I had the goal of finishing off Funhouse in time for Christmas. I didn’t quite make it. I’ve been keeping myself busy on the repair & service over the last week and am on the final stretch. First thing to look at for this update is the coin door. It’s been on my to do list for awhile now and no more putting it off. The red and orange have long since faded from the artwork and the coin entry housing is a bit scratched up. There is also a section of the decal ripped at the lower left corner of the front panel. When dropping the machine off, the owner asked me to touch this up and possibly paint the red flags and balloons to give it a bit more colour. It’s also missing the coin return housing, which I will need to source.
Welcome to the fourth installment on the repair and service of a Williams Funhouse. With the lower and middle playfield sections completed in previous updates, this one will be focusing heavily on the upper playfield area. I want to get a few cabinet touch ups done too as they have been on my to do list for awhile. So far the machine has been coming long great and I’m looking forward to getting it all back together for some testing. The upper playfield area is quite dirty, but everything is there so a good clean should bring it up nicely.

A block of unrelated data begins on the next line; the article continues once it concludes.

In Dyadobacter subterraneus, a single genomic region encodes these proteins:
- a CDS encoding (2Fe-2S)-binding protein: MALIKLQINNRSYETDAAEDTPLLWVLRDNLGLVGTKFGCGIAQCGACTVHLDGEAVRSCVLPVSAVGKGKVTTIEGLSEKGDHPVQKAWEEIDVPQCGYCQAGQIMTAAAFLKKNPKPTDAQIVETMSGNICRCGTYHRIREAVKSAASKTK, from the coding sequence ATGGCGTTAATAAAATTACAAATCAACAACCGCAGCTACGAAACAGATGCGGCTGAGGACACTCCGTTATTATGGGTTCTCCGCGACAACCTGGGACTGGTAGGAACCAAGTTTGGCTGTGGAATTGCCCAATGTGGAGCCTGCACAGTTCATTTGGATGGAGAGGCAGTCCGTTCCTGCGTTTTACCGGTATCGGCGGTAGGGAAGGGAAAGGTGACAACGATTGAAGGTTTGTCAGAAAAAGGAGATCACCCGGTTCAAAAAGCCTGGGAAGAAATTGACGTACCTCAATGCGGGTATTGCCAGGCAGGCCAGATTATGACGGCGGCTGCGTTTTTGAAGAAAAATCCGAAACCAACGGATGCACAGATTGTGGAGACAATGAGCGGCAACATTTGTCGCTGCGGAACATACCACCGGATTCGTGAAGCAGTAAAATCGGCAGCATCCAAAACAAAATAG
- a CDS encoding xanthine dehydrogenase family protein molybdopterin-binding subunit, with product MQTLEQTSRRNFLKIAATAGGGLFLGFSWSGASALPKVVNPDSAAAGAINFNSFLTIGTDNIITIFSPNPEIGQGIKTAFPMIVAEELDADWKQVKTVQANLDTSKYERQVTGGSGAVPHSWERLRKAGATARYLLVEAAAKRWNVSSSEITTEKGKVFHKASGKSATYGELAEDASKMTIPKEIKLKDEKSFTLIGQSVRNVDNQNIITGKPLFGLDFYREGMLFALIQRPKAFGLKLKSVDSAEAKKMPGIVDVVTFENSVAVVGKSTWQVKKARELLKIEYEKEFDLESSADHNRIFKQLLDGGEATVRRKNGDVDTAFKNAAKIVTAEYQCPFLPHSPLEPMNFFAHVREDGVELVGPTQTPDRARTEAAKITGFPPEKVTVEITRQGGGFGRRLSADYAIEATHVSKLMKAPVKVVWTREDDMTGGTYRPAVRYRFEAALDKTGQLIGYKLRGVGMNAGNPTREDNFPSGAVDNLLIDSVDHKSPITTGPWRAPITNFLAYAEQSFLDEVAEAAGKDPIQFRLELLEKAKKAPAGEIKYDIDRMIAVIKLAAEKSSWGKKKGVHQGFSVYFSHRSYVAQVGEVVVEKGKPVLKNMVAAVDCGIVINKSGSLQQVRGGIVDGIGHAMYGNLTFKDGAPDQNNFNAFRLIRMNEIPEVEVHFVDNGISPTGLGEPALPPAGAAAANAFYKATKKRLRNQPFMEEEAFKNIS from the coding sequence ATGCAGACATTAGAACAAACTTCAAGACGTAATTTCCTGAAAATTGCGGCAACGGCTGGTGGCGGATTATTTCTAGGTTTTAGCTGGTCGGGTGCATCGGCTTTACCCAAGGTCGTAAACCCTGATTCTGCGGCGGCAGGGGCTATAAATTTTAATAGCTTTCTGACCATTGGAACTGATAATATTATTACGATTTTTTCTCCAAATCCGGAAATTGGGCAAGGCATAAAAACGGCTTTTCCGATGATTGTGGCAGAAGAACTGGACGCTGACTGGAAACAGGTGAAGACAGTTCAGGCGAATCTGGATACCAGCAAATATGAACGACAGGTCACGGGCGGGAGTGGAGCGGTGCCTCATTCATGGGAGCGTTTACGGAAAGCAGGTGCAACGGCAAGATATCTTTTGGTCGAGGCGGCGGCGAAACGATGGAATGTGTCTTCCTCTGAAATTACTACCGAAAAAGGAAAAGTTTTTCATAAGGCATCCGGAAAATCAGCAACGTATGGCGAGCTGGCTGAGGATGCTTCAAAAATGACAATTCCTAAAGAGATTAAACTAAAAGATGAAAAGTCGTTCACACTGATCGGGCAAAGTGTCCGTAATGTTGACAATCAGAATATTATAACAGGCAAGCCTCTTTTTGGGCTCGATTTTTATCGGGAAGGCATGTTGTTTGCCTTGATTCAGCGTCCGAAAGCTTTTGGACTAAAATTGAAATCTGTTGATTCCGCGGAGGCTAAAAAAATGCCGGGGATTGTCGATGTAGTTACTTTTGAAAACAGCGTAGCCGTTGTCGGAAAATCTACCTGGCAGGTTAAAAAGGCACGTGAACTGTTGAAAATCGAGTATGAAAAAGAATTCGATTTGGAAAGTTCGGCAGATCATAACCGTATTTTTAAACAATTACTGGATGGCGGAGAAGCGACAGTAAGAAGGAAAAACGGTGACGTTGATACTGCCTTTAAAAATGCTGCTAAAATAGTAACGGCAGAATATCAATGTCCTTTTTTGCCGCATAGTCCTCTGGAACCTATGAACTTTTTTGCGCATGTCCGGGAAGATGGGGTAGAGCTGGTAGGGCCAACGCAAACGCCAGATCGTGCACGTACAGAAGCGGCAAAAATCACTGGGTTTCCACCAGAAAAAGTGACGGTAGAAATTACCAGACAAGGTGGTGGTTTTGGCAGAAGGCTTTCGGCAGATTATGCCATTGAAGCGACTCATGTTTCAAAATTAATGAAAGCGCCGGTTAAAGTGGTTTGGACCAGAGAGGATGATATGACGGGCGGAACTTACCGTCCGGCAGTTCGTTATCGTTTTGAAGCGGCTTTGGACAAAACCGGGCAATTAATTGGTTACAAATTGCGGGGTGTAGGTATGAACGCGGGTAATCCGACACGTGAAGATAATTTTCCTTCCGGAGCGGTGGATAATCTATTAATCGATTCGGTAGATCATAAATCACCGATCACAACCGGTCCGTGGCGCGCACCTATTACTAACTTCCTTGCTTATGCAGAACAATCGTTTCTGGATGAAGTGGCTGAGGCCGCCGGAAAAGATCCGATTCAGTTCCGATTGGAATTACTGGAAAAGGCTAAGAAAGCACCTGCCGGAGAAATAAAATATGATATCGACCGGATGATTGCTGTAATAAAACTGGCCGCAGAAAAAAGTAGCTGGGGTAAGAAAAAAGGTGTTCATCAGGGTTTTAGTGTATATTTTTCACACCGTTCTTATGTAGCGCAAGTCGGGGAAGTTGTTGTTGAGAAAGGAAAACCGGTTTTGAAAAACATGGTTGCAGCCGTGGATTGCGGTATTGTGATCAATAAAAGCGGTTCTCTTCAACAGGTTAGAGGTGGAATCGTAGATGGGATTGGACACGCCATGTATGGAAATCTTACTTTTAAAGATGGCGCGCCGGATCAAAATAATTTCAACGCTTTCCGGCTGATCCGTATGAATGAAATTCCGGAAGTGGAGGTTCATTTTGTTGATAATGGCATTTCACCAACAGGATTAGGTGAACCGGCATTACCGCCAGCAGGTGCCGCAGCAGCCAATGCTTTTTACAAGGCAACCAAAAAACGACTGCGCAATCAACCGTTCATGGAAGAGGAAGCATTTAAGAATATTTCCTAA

I can always tell the level of enjoyment I get working on a machine by how much it consumes my free time. Funhouse has been consuming a lot of my free time over the last few weeks which means progress has been good. So I’m back again with the third update. In this update, I’ll be focusing on the playfield area (and assemblies) in the middle stretch of the playfield. This includes the right scoop, pop bumpers and left upper flipper. There are various plastics and metal posts that will need to be removed and cleaned. There is also a ramp that runs below the playfield connecting other assemblies to the scoop which I’ll remove and clean too.
Getting everything back onto the playfield is one of my favorite parts of the pinball service as you see all the cleaning effort really come together. In this update, I want to get all the playfield parts cleaned up and installed back onto the machine so I can begin testing it. First up, several rails had been set aside for cleaning.
It’s time to get into some heavy duty cleaning on Baywatch. The only way to do that, is get everything off the playfield so I have unrestricted access to the lot. People can underestimate how long this process takes, especially on DMD era machines. Pulling a playfield down can be quick, but cleaning everything and getting it all back on (in the correct layout and order) takes up more time than you expect. As always, it’s best to take a lot of photos along the way with this process. I prefer to do the playfield areas in smaller batches, but due to the number of ramps and rails, it isn’t possible here. The lower playfield area and apron have been dealt with in previous updates, so now I have the top two thirds to contend with. Although the machine is dirty, it’s going to clean up nicely.